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How to pack a nice knife for travel

  • c

I'll be going on a camping trip this weekend and want to bring along my Wusthoff chef's knife for campfire kitchen duty. Any thoughts on how I should pack it so I don't dull the blade and/or slice myself open while I lug it? (In a scabbard around my waist? =)

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  1. Many kitchen shops & BB&B type stores sell plastic knife guards. They are blade shaped and hinged to lock over the blade leaving the handle exposed.

    Worst case fold cardboard into a sleeve, place knife inside, then wrap a dishcloth around & secure with a rubberband.

    3 Replies
    1. re: meatn3

      Brilliant invention, knife guards. Believe it or not, I didn't know these existed. Thanks!

      1. re: meatn3

        Why is a cardboard scabbard the worst case?

        1. re: FrankJBN

          It's not as secure, with things jostling about the blade could be exposed resulting in nicks on flesh or on steel! Based this on my camping experiences where anything that can go wrong generally does...:) However, I used the cardboard method when transporting gear to lessons/demos prior to finding nice guards & never had a problem, except a few times "helpers" threw out the cardboard.

      2. You could go to Wally World or an auto store and buy car door edging strip. Just cut it to length and put it on the blade edge. Carefully!! If you think it might fall off, a couple of rubber bands or some tape should do the trick.

        1. I use plastic tubing to siphon wort (beer) when homebrewing. The tubing is hard to clean so I rarely reuse it. It's also tough, so when slit and rubber banded over a knife edge, provides great protection for me, my luggage, and my knives. It works well with my razor edged chinese cleaver and all other knives. You can find the food safe tubing in many places.

          1 Reply
          1. re: Phood

            That's incredibly innovative--thank you. Does it dull the blade?

          2. Google "knife guard".

              1. The door edging and food-grade tubing are cheap solutions that work well UNLESS the knife is going to get bumped around. Then, there's at least a chance that the blade will be pushed through the edge guard, endangering not just the blade but everything and everyone around it. A knife guard that covers the blade completely eliminates this risk--a push to the back of the blade moves the entire guard, and thus doesn't create increased pressure between the edge of the blade and the inside of the guard.

                1 Reply
                1. re: alanbarnes

                  A knife guard it is. Thanks, all of you!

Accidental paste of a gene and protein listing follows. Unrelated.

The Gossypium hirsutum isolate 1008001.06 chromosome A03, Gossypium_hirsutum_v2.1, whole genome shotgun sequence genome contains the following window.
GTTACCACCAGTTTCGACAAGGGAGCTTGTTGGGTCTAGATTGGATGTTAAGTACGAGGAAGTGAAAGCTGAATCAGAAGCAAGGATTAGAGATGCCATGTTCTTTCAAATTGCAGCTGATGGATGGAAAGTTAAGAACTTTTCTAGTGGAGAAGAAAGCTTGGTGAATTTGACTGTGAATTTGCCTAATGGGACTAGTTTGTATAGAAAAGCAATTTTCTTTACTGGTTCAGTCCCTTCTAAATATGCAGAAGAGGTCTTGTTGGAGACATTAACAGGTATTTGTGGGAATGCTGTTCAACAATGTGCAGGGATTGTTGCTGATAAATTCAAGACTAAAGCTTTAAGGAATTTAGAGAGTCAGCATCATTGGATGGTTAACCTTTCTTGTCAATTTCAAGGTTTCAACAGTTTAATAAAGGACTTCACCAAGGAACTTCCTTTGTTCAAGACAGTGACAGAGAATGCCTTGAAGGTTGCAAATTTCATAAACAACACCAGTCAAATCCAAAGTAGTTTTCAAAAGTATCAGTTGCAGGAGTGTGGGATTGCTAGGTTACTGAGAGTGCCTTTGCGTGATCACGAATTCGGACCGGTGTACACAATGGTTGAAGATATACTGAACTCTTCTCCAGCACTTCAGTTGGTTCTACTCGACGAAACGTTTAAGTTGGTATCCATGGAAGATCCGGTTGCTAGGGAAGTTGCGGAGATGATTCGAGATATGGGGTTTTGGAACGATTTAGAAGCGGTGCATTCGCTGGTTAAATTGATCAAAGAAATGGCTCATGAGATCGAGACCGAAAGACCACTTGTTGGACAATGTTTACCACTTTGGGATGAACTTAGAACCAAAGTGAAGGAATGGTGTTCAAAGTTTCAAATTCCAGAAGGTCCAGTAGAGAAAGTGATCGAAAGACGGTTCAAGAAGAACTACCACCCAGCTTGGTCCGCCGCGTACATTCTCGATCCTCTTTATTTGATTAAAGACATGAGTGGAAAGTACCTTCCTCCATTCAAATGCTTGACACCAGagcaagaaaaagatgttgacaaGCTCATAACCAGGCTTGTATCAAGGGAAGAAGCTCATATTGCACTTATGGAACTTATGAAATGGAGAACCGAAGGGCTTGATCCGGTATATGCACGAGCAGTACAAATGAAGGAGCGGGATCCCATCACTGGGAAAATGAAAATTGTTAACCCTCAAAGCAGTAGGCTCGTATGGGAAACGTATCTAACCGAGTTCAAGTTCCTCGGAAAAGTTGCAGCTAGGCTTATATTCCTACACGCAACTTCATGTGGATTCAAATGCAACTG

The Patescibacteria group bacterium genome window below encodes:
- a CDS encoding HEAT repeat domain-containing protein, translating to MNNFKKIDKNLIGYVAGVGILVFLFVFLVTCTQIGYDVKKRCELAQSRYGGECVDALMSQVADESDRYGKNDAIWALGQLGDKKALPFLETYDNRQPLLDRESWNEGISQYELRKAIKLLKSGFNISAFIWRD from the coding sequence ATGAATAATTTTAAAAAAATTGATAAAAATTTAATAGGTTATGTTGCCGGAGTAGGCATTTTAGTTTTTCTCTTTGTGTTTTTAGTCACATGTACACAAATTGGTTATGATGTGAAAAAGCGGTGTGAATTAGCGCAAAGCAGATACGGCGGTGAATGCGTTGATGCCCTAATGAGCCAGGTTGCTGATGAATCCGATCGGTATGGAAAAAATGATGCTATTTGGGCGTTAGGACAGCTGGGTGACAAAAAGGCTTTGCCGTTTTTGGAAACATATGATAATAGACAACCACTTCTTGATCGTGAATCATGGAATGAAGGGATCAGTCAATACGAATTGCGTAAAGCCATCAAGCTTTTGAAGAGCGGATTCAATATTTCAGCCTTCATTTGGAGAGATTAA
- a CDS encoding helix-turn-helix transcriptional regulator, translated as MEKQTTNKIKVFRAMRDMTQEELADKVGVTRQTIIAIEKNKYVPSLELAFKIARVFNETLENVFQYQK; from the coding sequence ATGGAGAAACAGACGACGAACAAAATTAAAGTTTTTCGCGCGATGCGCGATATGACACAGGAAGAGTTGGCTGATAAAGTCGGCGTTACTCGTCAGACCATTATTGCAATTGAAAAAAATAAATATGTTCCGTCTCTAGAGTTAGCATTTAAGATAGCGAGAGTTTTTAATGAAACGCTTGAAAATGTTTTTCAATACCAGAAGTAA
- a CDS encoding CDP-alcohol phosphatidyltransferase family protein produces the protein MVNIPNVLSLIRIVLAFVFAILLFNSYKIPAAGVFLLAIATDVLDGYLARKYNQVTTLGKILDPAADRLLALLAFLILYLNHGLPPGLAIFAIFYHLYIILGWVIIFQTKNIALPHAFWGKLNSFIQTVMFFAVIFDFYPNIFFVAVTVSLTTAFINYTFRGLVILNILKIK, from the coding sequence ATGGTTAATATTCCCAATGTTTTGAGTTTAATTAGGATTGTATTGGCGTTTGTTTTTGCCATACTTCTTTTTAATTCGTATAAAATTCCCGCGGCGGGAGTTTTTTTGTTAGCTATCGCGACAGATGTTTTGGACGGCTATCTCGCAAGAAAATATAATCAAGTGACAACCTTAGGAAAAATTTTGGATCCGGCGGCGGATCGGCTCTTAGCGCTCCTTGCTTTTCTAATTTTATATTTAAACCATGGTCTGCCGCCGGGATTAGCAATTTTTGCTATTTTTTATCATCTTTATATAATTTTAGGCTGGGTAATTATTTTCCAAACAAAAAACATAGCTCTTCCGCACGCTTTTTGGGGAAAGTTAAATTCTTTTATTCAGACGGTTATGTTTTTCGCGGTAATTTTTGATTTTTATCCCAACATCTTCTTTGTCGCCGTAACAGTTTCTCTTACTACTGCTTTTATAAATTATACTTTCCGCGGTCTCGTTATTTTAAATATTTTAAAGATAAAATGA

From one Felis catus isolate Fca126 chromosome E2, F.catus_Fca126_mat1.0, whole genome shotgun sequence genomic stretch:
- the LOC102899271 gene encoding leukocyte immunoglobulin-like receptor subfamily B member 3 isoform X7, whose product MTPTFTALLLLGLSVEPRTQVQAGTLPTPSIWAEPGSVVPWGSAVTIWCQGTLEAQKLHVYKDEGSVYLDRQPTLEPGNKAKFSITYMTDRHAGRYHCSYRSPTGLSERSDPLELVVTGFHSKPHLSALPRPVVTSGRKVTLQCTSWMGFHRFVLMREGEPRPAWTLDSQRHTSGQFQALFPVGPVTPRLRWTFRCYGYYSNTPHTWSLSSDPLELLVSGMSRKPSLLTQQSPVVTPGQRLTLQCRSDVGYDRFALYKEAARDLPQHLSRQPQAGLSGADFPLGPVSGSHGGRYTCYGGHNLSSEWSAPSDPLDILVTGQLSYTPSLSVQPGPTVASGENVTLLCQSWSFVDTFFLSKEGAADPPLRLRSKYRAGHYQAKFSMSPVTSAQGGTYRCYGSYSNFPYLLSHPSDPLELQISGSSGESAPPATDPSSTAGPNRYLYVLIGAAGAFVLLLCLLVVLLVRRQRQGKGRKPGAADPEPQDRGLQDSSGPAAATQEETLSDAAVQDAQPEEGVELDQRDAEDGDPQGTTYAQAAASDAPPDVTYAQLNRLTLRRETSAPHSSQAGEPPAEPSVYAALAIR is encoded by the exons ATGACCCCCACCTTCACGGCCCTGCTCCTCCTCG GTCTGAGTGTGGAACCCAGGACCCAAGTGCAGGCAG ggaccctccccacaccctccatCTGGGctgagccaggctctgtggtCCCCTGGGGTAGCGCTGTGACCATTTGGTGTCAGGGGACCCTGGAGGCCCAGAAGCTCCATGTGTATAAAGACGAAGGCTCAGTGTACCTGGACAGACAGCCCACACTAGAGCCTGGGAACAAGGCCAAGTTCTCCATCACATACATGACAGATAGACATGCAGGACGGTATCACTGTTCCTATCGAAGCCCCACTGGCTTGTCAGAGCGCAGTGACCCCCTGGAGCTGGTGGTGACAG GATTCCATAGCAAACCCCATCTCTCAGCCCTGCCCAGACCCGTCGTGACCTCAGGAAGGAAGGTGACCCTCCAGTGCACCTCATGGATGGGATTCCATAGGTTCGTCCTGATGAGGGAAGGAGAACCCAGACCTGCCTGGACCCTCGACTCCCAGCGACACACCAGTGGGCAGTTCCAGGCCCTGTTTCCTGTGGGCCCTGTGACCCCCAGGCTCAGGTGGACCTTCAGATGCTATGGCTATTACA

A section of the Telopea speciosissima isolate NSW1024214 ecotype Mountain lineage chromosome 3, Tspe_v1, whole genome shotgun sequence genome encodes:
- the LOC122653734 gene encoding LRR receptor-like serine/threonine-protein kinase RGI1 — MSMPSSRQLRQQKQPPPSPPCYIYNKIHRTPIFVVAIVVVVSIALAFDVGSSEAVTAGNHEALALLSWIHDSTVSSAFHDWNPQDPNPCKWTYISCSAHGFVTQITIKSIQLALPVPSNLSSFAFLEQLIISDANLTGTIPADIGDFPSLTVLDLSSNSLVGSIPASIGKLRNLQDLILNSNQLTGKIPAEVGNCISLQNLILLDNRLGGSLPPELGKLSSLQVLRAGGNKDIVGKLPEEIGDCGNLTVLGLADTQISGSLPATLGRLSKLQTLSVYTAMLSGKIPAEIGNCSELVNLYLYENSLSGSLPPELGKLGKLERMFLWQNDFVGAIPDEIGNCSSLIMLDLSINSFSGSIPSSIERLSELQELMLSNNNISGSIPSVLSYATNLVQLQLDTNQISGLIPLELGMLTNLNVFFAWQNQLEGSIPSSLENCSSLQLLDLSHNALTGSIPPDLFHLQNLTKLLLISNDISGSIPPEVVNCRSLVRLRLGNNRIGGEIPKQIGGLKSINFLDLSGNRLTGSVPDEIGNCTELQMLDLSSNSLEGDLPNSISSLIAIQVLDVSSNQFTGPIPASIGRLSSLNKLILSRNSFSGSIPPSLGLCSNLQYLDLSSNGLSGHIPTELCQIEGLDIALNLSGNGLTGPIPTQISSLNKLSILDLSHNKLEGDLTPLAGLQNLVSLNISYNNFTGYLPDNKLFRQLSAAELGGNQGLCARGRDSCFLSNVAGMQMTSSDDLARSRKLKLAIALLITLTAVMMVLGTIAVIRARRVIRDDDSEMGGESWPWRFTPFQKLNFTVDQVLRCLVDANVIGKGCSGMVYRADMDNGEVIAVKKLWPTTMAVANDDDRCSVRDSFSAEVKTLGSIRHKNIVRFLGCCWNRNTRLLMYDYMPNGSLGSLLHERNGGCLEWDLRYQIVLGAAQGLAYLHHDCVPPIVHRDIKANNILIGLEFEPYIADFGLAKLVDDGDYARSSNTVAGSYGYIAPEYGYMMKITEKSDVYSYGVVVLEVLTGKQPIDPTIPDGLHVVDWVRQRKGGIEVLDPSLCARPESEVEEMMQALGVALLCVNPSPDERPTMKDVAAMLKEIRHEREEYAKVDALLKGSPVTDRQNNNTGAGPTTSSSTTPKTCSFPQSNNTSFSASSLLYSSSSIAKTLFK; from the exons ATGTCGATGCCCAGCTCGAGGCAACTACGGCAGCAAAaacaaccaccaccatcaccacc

2. I would just wrap a dish towel around it. Should be fine.


                  7 Replies
                  1. re: Davwud

                    That's what I do when traveling with my knife to kitchens sans decent knives - works perfectly well.

                    1. re: MMRuth

                      really? doesn't dull the blade? i love my wusthoff like a child and it would cause me great pain were it to come to harm. =)

                      1. re: cimui

                        How would sitting in a towel hurt it? I have to confess that I am not the best caretaker a knife could have.

                        1. re: MMRuth

                          My thought was that the fabric rubbing along the edge could dull the blade. Even paper dulls the edge. (My sister almost banished her BF from her apt, once, when he used her most cherished knife to slit open a letter.)

                          1. re: cimui

                            Well if paper and linen would dull the edge, what would rubber or plastic do??
                            For that matter, what about the wood in a knife block.

                            FWIW, when I take my knives in for sharpening, they compliment me on my method of transporting them. In a dish towel.


                          2. re: MMRuth

                            The amount of damage a towel can do is far less than the damage that knife goes through on a daily basis. Just sharpen it even if it dulls a very small touch :)

                          3. re: cimui

                            If you love it so much and are worried about it, why not leave it at home?

                      2. Go to this link at Cook's Illustrated, which reviews their pick of the best knife guard:


                        2 Replies
                        1. re: Bob Brooks

                          I have wrapped the blade in tin foil making sure to bring it part way up the handle to assure it stays on. I then put in a food storage bag and carry it that way.

                          1. re: MeffaBabe

                            Better make sure the knife is spotlessly clean. Two metals (steel and aluminum) plus a little acid (maybe a bit of tomato on the blade?) and you've got yourself a battery. Instant corrosion!